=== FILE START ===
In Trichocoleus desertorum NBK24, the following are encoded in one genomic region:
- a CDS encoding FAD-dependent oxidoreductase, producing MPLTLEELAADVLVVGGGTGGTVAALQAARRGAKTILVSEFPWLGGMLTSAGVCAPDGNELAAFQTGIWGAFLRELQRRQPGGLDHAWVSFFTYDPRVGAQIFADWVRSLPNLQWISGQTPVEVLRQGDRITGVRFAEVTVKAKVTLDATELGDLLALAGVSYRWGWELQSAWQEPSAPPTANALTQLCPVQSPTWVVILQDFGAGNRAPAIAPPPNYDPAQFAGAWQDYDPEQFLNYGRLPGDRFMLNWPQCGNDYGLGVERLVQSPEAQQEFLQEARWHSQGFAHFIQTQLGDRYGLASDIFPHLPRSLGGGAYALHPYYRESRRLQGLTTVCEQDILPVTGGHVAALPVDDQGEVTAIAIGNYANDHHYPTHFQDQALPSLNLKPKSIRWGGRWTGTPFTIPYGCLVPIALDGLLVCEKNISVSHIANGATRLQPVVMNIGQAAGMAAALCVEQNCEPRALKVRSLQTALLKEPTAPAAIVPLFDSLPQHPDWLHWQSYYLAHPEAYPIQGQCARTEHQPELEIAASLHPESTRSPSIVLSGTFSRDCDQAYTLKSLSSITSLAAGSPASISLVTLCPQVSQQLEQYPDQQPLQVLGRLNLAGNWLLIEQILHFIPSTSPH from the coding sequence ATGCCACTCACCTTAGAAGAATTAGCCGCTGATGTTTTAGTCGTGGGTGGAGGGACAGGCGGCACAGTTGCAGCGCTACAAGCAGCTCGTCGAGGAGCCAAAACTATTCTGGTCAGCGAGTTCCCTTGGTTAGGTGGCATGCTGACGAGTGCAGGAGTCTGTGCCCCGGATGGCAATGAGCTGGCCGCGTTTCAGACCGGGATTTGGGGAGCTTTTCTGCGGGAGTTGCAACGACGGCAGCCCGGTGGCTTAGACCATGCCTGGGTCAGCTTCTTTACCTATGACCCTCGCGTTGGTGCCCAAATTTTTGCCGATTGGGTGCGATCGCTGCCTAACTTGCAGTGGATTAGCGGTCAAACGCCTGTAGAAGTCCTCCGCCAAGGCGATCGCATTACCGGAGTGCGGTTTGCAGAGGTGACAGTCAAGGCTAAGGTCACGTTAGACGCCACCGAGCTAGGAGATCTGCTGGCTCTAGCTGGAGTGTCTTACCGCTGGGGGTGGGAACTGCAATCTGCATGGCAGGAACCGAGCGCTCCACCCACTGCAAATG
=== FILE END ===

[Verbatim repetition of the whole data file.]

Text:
In Trichocoleus desertorum NBK24, the following are encoded in one genomic region:
- a CDS encoding FAD-dependent oxidoreductase, producing MPLTLEELAADVLVVGGGTGGTVAALQAARRGAKTILVSEFPWLGGMLTSAGVCAPDGNELAAFQTGIWGAFLRELQRRQPGGLDHAWVSFFTYDPRVGAQIFADWVRSLPNLQWISGQTPVEVLRQGDRITGVRFAEVTVKAKVTLDATELGDLLALAGVSYRWGWELQSAWQEPSAPPTANALTQLCPVQSPTWVVILQDFGAGNRAPAIAPPPNYDPAQFAGAWQDYDPEQFLNYGRLPGDRFMLNWPQCGNDYGLGVERLVQSPEAQQEFLQEARWHSQGFAHFIQTQLGDRYGLASDIFPHLPRSLGGGAYALHPYYRESRRLQGLTTVCEQDILPVTGGHVAALPVDDQGEVTAIAIGNYANDHHYPTHFQDQALPSLNLKPKSIRWGGRWTGTPFTIPYGCLVPIALDGLLVCEKNISVSHIANGATRLQPVVMNIGQAAGMAAALCVEQNCEPRALKVRSLQTALLKEPTAPAAIVPLFDSLPQHPDWLHWQSYYLAHPEAYPIQGQCARTEHQPELEIAASLHPESTRSPSIVLSGTFSRDCDQAYTLKSLSSITSLAAGSPASISLVTLCPQVSQQLEQYPDQQPLQVLGRLNLAGNWLLIEQILHFIPSTSPH from the coding sequence ATGCCACTCACCTTAGAAGAATTAGCCGCTGATGTTTTAGTCGTGGGTGGAGGGACAGGCGGCACAGTTGCAGCGCTACAAGCAGCTCGTCGAGGAGCCAAAACTATTCTGGTCAGCGAGTTCCCTTGGTTAGGTGGCATGCTGACGAGTGCAGGAGTCTGTGCCCCGGATGGCAATGAGCTGGCCGCGTTTCAGACCGGGATTTGGGGAGCTTTTCTGCGGGAGTTGCAACGACGGCAGCCCGGTGGCTTAGACCATGCCTGGGTCAGCTTCTTTACCTATGACCCTCGCGTTGGTGCCCAAATTTTTGCCGATTGGGTGCGATCGCTGCCTAACTTGCAGTGGATTAGCGGTCAAACGCCTGTAGAAGTCCTCCGCCAAGGCGATCGCATTACCGGAGTGCGGTTTGCAGAGGTGACAGTCAAGGCTAAGGTCACGTTAGACGCCACCGAGCTAGGAGATCTGCTGGCTCTAGCTGGAGTGTCTTACCGCTGGGGGTGGGAACTGCAATCTGCATGGCAGGAACCGAGCGCTCCACCCACTGCAAATG